Event Title

Climate Change and Water: From the Globe to Utah

Presenter Information

Kevin Trenberth

Location

Eccles Conference Center

Event Website

http://water.usu.edu

Start Date

1-4-2014 9:20 AM

End Date

1-4-2014 10:00 AM

Description

An examination and assessment is made of the role of climate change on water from global to local scales. Water is not replaceable and it is not substitutable. It is not just another resource. “Water is life”. Water is “Trending Now”: water is in the news, it is important , its availability is changing, and demand is increasing. The focus of this talk is on water in the climate system from an observational perspective. Issues are explored from the standpoint of current understanding, empirical evidence, theory, and process understanding. Often only the total amount of precipitation is considered but precipitation is inherently intermittent and hence the intensity, frequency, duration and type (snow vs rain) matter as much as amount. Yet all of these are changing as the climate changes. The environment in which all storms form has changed owing to human activities. In particular, extremes of the hydrological cycle matter for human society and the environment, and there is a greater risk of drought and floods with global warming. In Utah we expect

  • Increased heavy rain events and even snows.
  • More snow in mid-winter, but a shorter snow season
  • Earlier runoff peak (drier in late spring and early summer)
  • Increased risk of drought, heat waves and wild fires
  • Major challenges for water managers

All of these aspects and more will be discussed.

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Apr 1st, 9:20 AM Apr 1st, 10:00 AM

Climate Change and Water: From the Globe to Utah

Eccles Conference Center

An examination and assessment is made of the role of climate change on water from global to local scales. Water is not replaceable and it is not substitutable. It is not just another resource. “Water is life”. Water is “Trending Now”: water is in the news, it is important , its availability is changing, and demand is increasing. The focus of this talk is on water in the climate system from an observational perspective. Issues are explored from the standpoint of current understanding, empirical evidence, theory, and process understanding. Often only the total amount of precipitation is considered but precipitation is inherently intermittent and hence the intensity, frequency, duration and type (snow vs rain) matter as much as amount. Yet all of these are changing as the climate changes. The environment in which all storms form has changed owing to human activities. In particular, extremes of the hydrological cycle matter for human society and the environment, and there is a greater risk of drought and floods with global warming. In Utah we expect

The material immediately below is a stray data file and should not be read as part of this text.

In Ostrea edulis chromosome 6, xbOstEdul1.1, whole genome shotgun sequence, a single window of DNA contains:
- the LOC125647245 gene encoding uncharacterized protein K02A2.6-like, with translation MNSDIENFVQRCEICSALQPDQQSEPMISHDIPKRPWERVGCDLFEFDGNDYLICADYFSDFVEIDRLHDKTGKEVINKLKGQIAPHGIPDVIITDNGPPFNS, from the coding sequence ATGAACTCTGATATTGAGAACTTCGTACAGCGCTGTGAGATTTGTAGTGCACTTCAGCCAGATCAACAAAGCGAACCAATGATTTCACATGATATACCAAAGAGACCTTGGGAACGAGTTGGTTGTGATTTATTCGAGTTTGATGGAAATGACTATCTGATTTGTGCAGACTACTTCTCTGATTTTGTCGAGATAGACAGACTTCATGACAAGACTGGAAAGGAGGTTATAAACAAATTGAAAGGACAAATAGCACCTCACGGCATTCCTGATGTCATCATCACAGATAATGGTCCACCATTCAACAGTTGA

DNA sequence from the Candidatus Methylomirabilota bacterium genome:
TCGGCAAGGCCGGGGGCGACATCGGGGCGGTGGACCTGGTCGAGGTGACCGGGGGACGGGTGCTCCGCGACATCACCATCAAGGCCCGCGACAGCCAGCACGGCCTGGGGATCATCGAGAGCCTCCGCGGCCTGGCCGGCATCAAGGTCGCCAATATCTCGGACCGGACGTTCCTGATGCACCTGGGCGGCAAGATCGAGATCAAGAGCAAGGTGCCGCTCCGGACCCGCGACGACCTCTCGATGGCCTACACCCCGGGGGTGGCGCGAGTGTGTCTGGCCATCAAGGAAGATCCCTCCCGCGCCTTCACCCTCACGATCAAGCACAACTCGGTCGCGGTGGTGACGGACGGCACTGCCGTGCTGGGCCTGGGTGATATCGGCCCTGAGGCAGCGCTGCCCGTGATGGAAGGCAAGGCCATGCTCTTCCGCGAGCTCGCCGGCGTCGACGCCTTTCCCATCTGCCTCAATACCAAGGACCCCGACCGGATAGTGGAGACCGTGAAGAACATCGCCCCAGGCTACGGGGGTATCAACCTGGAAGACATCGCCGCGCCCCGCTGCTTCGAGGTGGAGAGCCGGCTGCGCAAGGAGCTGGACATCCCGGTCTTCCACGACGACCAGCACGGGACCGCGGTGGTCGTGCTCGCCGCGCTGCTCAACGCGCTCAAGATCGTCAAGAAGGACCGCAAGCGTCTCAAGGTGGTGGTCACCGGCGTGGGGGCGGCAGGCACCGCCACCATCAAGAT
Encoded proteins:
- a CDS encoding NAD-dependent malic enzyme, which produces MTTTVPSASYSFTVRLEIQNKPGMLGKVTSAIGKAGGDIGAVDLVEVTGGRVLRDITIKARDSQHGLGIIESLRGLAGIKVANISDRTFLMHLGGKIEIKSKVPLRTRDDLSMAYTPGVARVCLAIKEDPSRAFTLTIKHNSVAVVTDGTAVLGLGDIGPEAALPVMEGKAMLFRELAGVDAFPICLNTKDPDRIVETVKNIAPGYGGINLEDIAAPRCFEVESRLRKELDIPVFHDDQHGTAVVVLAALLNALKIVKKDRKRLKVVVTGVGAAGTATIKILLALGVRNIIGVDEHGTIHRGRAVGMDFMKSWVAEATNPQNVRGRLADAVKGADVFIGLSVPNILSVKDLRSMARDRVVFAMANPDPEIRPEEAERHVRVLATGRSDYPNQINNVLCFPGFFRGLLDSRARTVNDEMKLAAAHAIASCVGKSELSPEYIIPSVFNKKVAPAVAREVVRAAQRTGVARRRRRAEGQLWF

• Increased heavy rain events and even snows.
  • More snow in mid-winter, but a shorter snow season
  • Earlier runoff peak (drier in late spring and early summer)
  • Increased risk of drought, heat waves and wild fires
  • Major challenges for water managers

All of these aspects and more will be discussed.

http://digitalcommons.usu.edu/runoff/2014/2014Abstracts/27